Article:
Develop CHW credentialing programs that include several levels of roles.
Partnering with Community LeadersPartner with trusted community leaders to improve equitable engagement.

Hold community “meet and greet” events with community leaders to build broad trust in the community.

Incentivize contracting with local HSOs run by and serving large proportions of historically marginalized populations.
Optimizing TechnologySupport capacity to address urgent issues in near-real time.

Provide substantial training on technology (and opportunities for user feedback).

Ensure that technology streamlines aspects of critical program functions (e.g., two-way referrals, billing, and reporting).

Make technology available in languages spoken by local communities.
Providing Technical AssistanceProvide multiple forms of technical assistance for each human service domain (e.g., guidance documents, learning collaboratives, help lines, office hours, etc.).

Offer real-time technical assistance for time-sensitive, emerging issues.

Ensure technical assistance is accessible to managers and frontline providers.


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We would like to thank the following individuals for completing interviews with us during our information gathering stage of this policy brief. They provided crucial insight and answered key questions we had, and we greatly appreciate their time and contributions to this work. The viewpoints expressed in this brief do not necessarily reflect the view¬points of the individuals below nor their organizations.

David Allgood, Pastor, True Worship Ministries

Sherri Allgood, Pastor, True Worship Ministries

Lisa Bennett, Executive Director North Carolina, Kepro

Maria L. Brisbon, MBA, Vice President and COO, Wisdom Care Transportation

Vaughn Crawford, MSW, Associate Director, Customer Success, Unite Us

Chris DeMars, MPH, Interim Director, Delivery Systems Innovation Office & Director, Transformation Center, Oregon Health Authority

Andrew Herrera, MPH, MBA, Executive Director, Curamericas Global

Fred Johnson, MBA, Assistant Professor of the Practice in Family and Community Health, Duke University School of Medicine; Director, Medicaid Accounts, Population Health Management Office, DukeHealth

Liliana Marin, Program Manager, Division of Community Health, Department of Family Medicine & Community Health, Duke University School of Medicine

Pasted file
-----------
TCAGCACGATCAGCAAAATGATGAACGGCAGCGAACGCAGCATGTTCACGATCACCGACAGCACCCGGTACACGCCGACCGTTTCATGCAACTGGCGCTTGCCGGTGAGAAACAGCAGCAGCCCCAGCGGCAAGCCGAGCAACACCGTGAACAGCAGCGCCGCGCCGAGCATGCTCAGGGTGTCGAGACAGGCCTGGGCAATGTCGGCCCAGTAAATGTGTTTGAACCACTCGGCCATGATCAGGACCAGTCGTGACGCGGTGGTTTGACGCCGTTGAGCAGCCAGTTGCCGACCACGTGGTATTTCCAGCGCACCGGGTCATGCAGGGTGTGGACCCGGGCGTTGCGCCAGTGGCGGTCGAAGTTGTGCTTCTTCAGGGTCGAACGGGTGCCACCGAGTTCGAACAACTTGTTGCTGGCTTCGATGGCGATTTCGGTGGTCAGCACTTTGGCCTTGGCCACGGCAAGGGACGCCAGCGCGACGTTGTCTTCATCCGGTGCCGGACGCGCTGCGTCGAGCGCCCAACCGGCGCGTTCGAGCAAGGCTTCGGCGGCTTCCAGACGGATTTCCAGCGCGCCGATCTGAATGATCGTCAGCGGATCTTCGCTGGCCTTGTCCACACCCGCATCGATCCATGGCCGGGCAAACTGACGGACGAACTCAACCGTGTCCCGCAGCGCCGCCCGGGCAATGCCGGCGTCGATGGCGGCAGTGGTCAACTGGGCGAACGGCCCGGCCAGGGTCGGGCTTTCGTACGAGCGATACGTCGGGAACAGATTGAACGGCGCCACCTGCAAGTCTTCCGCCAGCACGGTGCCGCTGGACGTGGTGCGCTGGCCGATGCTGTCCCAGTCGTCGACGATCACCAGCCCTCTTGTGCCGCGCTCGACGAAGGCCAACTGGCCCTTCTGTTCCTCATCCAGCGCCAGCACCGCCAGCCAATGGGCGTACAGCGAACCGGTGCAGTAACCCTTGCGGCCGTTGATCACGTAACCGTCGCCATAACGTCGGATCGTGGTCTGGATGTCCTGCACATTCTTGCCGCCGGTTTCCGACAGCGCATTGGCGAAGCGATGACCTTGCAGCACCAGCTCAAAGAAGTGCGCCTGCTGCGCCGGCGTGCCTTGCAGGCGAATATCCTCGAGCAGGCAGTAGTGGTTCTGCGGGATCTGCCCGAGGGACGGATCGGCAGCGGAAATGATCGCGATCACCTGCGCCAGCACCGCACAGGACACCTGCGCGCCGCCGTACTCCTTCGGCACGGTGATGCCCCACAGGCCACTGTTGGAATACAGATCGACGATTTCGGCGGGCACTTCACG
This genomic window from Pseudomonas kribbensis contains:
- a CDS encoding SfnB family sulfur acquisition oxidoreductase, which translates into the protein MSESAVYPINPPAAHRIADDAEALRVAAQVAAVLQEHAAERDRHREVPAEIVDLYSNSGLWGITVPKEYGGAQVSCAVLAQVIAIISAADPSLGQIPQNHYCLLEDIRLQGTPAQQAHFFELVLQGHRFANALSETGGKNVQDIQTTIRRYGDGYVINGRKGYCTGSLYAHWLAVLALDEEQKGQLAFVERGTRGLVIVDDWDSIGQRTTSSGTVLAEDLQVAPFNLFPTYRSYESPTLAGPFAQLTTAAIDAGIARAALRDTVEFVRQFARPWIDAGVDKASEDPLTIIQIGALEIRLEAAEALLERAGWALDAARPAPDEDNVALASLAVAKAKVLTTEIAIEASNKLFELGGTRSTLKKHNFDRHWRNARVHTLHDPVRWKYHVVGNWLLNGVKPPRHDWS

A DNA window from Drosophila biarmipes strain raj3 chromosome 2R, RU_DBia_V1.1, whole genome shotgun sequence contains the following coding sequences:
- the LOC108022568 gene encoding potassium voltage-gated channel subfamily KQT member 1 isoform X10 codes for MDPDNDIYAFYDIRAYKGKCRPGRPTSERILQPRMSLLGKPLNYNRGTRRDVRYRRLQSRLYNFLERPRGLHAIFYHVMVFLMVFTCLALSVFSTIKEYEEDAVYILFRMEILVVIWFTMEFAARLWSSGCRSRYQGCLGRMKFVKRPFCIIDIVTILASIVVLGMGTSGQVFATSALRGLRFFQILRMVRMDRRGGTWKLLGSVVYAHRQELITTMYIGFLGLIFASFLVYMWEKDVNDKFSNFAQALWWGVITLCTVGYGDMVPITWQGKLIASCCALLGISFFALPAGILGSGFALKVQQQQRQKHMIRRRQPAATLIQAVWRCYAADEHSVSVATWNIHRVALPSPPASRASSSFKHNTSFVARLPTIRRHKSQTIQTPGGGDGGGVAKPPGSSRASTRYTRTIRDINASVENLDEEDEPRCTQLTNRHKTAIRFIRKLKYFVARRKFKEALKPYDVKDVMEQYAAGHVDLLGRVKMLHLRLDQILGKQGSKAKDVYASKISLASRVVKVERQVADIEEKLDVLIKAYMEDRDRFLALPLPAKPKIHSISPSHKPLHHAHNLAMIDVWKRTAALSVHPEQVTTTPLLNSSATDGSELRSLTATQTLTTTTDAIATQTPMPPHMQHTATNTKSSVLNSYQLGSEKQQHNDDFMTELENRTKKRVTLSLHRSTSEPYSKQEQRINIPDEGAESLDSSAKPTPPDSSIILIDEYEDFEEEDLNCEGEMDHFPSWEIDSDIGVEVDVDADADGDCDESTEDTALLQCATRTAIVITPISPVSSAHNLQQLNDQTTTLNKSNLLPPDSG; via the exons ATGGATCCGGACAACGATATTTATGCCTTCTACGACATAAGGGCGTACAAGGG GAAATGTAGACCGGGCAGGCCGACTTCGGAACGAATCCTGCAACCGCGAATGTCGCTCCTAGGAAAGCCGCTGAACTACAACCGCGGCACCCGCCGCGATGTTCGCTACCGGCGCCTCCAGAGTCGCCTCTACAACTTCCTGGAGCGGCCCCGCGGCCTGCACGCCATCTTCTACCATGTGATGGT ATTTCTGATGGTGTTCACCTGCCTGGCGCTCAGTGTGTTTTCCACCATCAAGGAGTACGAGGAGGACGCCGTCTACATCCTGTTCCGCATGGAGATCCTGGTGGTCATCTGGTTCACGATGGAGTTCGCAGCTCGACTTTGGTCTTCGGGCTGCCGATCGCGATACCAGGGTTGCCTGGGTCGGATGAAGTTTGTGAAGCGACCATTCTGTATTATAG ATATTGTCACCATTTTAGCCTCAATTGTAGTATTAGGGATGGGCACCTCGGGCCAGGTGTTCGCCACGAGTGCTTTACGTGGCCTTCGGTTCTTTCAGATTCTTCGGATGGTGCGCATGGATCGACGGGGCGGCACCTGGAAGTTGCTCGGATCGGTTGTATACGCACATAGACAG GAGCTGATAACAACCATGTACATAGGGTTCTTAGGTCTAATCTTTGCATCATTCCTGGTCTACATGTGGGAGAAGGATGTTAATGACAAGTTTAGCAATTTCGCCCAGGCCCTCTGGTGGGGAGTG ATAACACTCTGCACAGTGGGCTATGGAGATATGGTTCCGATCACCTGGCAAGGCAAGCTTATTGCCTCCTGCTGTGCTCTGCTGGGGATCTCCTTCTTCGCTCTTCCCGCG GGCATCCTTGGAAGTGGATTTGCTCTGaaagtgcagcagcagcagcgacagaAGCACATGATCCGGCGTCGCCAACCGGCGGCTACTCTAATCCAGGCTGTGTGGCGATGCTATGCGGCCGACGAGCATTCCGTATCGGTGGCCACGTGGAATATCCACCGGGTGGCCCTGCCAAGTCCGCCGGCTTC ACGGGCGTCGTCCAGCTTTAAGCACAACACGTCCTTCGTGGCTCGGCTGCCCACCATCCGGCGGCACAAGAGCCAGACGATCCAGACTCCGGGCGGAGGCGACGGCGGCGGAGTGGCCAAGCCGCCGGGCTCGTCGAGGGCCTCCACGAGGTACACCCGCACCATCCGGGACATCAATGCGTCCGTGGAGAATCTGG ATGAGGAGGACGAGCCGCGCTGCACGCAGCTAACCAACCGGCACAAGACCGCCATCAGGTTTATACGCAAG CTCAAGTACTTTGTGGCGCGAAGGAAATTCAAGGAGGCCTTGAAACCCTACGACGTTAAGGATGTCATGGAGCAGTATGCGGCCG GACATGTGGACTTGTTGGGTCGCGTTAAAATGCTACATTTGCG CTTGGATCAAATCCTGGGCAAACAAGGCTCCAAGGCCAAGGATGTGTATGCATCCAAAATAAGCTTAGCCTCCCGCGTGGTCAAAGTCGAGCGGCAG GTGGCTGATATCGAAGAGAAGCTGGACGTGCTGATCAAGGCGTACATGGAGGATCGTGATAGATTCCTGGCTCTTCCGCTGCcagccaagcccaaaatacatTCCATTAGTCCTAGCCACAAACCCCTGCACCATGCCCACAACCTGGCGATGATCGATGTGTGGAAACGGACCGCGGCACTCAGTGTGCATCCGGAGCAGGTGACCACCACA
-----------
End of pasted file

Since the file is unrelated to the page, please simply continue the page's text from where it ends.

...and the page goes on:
Shemecka McNeil, Executive Director and Founder, SLICE 325

Kathy Moore Norcott, MS, MPA, Executive Director, Piedmont Health Services and Sickle Cell Agency

Maria Ramirez Perez, Program Manager, NC Medicaid Strategy Office, North Carolina Department of Health and Human Services

Maggie Sauer, MHA, MS, Director, Office of Rural Health, North Carolina Department of Health and Human Services

Jimmy T. Tate, EdD, President, Mt. Calvary Center for Leadership Development

Amanda Van Vleet, MPH, Associate Director, Innovation, NC Medicaid Strategy Office, North Carolina Department of Health & Human Services

Lisa Wigfall, MSW, CEO, Quality Comprehensive Care Center

We would like to thank the members of our broader research team at the Duke-Margolis Center for Health Policy for strategic guidance and input, including Mark McClellan.

Dr. Bleser has previously received consulting fees from Merck for research for vaccine litigation unrelated to this work, from BioMedicalInsights, Inc. for subject matter expertise on value-based cardiovascular research unrelated to this work, from Gerson Lehrman Group, Inc. on health policy subject matter expertise unrelated to this work, and from StollenWerks LLC on health policy delivery system change unrelated to this work. He also serves as Board Vice President (uncompensated) for Shepherd’s Clinic, a clinic providing free healthcare to the uninsured in Baltimore, MD. Dr. Saunders has a consulting agreement with Yale-New Haven Health System for development of measures and development of quality measurement strategies for CMMI Alternative Payment Models under CMS Contract Number 75FCMC18D0042/Task Order Number 75FCMC19F0003, “Quality Measure Development and Analytic Support,” Option Year 2.

Support for this brief was provided by the Robert Wood Johnson Foundation. The views expressed in this brief do not necessarily reflect the views of the foundation.

For more information about this brief, please contact:  William Bleser at

About the Duke-Margolis Center for Health Policy

The Robert J. Margolis, MD, Center for Health Policy at Duke University is both an academic research center and a policy laboratory. Its mission is to improve health, health equity, and the value of health care through practical, innovative, and evidence-based policy solutions. To learn more, please visit